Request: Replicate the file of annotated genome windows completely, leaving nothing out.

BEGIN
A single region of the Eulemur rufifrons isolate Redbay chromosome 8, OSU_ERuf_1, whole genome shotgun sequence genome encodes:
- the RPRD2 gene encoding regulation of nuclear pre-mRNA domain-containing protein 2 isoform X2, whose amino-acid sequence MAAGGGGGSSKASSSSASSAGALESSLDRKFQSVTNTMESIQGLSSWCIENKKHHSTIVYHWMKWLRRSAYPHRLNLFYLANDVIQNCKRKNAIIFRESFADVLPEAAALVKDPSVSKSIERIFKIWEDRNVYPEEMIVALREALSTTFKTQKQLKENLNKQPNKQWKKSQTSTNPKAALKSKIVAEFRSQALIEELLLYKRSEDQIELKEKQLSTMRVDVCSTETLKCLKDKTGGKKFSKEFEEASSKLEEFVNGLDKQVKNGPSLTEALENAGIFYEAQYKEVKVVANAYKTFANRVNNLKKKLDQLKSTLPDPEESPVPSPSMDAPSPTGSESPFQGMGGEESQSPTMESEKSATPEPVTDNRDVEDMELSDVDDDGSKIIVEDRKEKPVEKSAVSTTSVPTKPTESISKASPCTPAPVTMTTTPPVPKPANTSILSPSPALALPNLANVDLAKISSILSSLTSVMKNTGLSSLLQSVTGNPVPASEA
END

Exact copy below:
A single region of the Eulemur rufifrons isolate Redbay chromosome 8, OSU_ERuf_1, whole genome shotgun sequence genome encodes:
- the RPRD2 gene encoding regulation of nuclear pre-mRNA domain-containing protein 2 isoform X2, whose amino-acid sequence MAAGGGGGSSKASSSSASSAGALESSLDRKFQSVTNTMESIQGLSSWCIENKKHHSTIVYHWMKWLRRSAYPHRLNLFYLANDVIQNCKRKNAIIFRESFADVLPEAAALVKDPSVSKSIERIFKIWEDRNVYPEEMIVALREALSTTFKTQKQLKENLNKQPNKQWKKSQTSTNPKAALKSKIVAEFRSQALIEELLLYKRSEDQIELKEKQLSTMRVDVCSTETLKCLKDKTGGKKFSKEFEEASSKLEEFVNGLDKQVKNGPSLTEALENAGIFYEAQYKEVKVVANAYKTFANRVNNLKKKLDQLKSTLPDPEESPVPSPSMDAPSPTGSESPFQGMGGEESQSPTMESEKSATPEPVTDNRDVEDMELSDVDDDGSKIIVEDRKEKPVEKSAVSTTSVPTKPTESISKASPCTPAPVTMTTTPPVPKPANTSILSPSPALALPNLANVDLAKISSILSSLTSVMKNTGLSSLLQSVTGNPVPASEA